That Time I… Survived My Teens

That Time I… Survived My Teens by Craig Barker: Review by Lost in a Book for @BMBR

That Time I... Survived My Teens

Blurb:

The Saturday prior to starting this memoir, my ex-fiancé and I had two of his work friends over for an old-fashioned games night. And when I say “old-fashioned,” I’m talking about dice, cards, racking up your points on an abacus, etc. You know, the things people entertained themselves with before politicians blamed every violent fart that wafted their way on video games.

Stop doing that.

Anyway, seeing as I didn’t know who these people were and would’ve much rather spent the evening on the sofa with our dog, I was less than optimistic. If anything, the whole ordeal was going to be like sitting through a Christopher Nolan movie. Sure, I’d say I was having a great time to fit in, but in all honesty, I wouldn’t have a clue what was happening, and I’d probably need to take a nap midway through.

Hours before they arrived, just as I’d started to have those “what if I accidentally say something so obscenely offensive or mind-numbingly stupid, I’ll be haunted by the memory of it for years to come” thoughts, my ex ran down into the basement in which I dwell, his eyes frantic, and begged—

“Please don’t talk about choking on dicks when they get here.”

Come again?

“Please, Craig. That kind of talk makes them uncomfortable. Don’t do it.”

I felt a flurry of emotions in the picosecond it took for his words to register: amused, bemused, offended. It sounded like a joke, but his face was full of fear—a fear that I would be unequivocally crude to these complete strangers, and that my behavior would burn bridges he obviously wanted to keep erect (more on erections later).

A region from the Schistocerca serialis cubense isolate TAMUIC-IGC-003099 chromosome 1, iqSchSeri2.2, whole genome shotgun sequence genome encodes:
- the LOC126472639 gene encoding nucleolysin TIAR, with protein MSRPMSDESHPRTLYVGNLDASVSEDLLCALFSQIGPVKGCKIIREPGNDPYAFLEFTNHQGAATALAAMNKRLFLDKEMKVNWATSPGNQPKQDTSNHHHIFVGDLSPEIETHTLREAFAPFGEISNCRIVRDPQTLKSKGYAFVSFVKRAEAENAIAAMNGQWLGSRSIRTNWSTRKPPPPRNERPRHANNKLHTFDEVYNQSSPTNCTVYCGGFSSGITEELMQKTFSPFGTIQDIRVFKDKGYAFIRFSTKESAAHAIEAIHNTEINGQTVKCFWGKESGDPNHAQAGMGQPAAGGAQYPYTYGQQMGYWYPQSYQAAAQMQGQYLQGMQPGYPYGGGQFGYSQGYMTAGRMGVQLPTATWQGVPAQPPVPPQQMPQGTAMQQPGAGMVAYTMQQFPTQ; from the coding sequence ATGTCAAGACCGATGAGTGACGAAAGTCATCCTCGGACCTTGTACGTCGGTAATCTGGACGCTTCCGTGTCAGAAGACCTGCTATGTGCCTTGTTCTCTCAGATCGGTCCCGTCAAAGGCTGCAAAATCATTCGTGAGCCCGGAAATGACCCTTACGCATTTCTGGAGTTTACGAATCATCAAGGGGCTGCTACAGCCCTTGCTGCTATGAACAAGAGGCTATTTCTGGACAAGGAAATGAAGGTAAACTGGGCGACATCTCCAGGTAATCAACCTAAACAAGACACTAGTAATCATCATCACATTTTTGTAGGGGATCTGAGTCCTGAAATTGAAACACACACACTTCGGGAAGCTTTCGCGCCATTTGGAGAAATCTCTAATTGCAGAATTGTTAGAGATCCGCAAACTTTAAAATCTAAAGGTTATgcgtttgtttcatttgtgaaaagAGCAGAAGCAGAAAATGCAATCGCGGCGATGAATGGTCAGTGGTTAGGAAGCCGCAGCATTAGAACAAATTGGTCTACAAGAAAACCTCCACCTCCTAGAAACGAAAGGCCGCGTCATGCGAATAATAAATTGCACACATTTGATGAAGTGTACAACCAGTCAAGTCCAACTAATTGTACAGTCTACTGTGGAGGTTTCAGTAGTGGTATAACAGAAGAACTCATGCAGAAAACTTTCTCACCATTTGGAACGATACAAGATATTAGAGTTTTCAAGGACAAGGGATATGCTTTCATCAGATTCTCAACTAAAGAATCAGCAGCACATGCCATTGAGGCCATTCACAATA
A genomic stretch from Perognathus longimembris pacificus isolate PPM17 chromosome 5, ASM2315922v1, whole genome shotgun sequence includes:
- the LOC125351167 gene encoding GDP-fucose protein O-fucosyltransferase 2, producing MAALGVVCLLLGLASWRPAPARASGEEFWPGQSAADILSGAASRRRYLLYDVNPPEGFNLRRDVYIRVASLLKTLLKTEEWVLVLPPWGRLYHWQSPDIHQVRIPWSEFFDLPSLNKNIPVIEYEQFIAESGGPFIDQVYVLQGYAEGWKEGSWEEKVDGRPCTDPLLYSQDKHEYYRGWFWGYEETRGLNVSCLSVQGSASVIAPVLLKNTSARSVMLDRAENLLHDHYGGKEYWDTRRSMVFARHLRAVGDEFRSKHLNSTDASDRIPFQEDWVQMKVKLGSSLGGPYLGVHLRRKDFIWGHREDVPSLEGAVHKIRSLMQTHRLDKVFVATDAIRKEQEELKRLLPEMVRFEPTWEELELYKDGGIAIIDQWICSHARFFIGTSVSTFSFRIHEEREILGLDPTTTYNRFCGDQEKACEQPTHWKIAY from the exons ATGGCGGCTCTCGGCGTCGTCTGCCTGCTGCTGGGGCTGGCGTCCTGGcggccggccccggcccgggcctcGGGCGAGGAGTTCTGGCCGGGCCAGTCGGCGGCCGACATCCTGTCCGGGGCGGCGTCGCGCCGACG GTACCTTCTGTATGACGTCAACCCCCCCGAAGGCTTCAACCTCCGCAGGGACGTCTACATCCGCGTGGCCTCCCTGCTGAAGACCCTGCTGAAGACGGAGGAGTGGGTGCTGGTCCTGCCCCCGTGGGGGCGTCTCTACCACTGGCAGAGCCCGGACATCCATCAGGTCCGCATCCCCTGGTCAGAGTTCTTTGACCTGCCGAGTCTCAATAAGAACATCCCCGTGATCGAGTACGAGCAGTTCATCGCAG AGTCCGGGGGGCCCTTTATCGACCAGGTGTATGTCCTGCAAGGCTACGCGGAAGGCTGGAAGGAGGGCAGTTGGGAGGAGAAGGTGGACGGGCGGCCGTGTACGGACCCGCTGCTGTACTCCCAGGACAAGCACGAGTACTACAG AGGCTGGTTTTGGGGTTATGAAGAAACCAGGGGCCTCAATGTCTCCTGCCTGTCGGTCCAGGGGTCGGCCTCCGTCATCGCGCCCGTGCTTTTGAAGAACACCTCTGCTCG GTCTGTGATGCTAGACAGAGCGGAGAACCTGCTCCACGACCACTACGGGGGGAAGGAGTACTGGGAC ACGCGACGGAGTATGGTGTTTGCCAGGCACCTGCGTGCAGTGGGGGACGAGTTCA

That was when it hit me like a pair of loose-hanging nuts to the taint; a realization that I, Craig Thomas Barker, had a pattern of behavior that stretched across my life since adolescence—

I’m the person you get warned about before meeting. I’m the person that gets warned before going anywhere.

Like Carrie Bradshaw, “I couldn’t help but wonder” why that was. So, in order to understand who I am today, I decided to take a look at the years that shaped me. I spread my life out on the table, lubed it with the flare of artistic exaggeration, and went at it until I found my answer.

This isn’t so much a memoir as it is a gay’s journey to discover himself; don’t expect structure, coherency, or a thoroughly thought out narrative with a climactic closing paragraph that gives any of this dribble closure. I’m no one special, I’m not famous, and I don’t have much to say that hasn’t been said before, but I have lived a life, and all twenty-six years of that life has culminated in a single sentence—

“Please don’t talk about choking on dicks when they get here.”

This memoir explains why…
And it was cheaper than therapy.

color.jpg    color.jpg    color.jpg    color.jpg

5 Stars